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Americas

Senate moves ahead on repeal of military ban on gays

Text by News Wires

Latest update : 2010-12-18

US President Barack Obama's bid to overturn the ban against gays serving openly in the military has cleared an important Senate hurdle, paving the way for a final vote as early as Sunday.

REUTERS - A White House-backed bid to end the ban against gays serving openly in the U.S. military cleared an important Senate Republican hurdle on Saturday, advancing a major step toward becoming law.

Supporters mustered more than the needed 60 votes in the 100-member Senate, 63-33, to limit debate on the legislation to lift the 17-year-old "don't ask, don't tell," policy. Six Republicans joined the Senate Democratic majority to support repeal.

The Senate is expected to give it final congressional approval as early as Sunday, clearing the way for President Barack Obama to sign it into law. The House of Representatives passed the bill earlier this week.

Obama vowed during his 2008 presidential campaign to end the ban, which he denounced as unfair, unwise and a violation of basic human rights. He had been facing criticism from liberal groups who said he failed to push hard enough to end the policy.

At least 13,000 men and women have been expelled from the military under "don't ask, don't tell," which allows gays to serve in the armed forces as long as they keep their sexual orientation secret.

Defense Secretary Robert Gates and other supporters of the repeal argued it would allow for a more orderly transition for the military than would occur if it was delayed until the likely court-ordered end to the policy.

Once it is enacted into law, as anticipated, the Pentagon will have an undetermined amount of time -- possibly months -- to educate service members and prepare for the policy change before it is ready to 'certify' the repeal.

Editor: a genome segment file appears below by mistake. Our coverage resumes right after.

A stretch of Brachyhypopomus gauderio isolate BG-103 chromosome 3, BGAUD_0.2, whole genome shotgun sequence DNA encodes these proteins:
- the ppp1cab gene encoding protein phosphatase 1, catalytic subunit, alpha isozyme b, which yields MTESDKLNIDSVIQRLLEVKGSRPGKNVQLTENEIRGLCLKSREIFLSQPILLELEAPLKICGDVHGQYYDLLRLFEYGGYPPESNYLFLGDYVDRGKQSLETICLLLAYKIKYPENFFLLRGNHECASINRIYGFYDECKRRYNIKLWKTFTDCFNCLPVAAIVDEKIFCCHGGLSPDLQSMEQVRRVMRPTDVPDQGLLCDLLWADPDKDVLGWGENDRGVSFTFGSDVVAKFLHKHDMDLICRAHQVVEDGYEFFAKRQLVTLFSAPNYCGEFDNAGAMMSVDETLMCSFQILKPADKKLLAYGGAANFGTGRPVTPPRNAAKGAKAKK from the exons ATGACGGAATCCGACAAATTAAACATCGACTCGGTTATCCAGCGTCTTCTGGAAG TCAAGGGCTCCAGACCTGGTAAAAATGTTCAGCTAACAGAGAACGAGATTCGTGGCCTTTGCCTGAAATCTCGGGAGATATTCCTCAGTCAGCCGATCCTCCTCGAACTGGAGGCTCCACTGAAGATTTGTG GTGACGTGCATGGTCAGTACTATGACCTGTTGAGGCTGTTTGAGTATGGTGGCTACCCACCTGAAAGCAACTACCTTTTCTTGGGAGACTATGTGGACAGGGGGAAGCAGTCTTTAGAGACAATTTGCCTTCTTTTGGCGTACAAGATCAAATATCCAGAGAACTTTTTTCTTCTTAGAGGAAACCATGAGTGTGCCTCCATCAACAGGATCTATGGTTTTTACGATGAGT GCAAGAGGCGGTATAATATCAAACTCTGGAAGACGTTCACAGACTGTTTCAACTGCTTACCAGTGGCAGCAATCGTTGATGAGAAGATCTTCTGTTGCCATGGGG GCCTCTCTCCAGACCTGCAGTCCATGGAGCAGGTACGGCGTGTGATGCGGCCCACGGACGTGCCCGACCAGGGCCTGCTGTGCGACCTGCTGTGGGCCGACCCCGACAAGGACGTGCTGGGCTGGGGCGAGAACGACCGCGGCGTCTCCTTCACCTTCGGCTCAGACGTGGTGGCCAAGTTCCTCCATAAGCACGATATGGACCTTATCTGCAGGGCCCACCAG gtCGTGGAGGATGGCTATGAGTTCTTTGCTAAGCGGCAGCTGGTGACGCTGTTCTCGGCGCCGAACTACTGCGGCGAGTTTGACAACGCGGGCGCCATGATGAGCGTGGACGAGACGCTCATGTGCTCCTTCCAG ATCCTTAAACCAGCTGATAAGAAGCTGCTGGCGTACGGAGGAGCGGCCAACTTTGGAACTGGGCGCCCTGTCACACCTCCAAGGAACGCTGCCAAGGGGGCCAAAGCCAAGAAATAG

When the repeal is certified, there will be another 60-day period before the new policy of allowing gays to openly serve takes effect. Until that time "don't ask don't tell" is still in effect.

"The only method of repeal that places the timing of the repeal and control of implementation in the hands of the military leaders is enactment of this bill," said Senator Carl Levin, chairman of the Senate Armed Services Committee.

Opponents of gays serving openly in the military argue that lifting the ban would undermine order and discipline and harm unit cohesiveness, especially among combat troops.

What's best for the military

Republican opposition has been largely led by Obama's 2008 White House challenger, Senator John McCain, a former Navy pilot and prisoner of war in Vietnam.

McCain said it may be too early to end the ban and challenged a recent Pentagon study that forecast little impact if the policy were lifted. In a Senate speech, he argued against imposing a change while the country is at war.

"This debate is not about the broader social issues that

are being discussed in our society, but what is in the best interest of our military at a time of war," McCain said.

Date created : 2010-12-18

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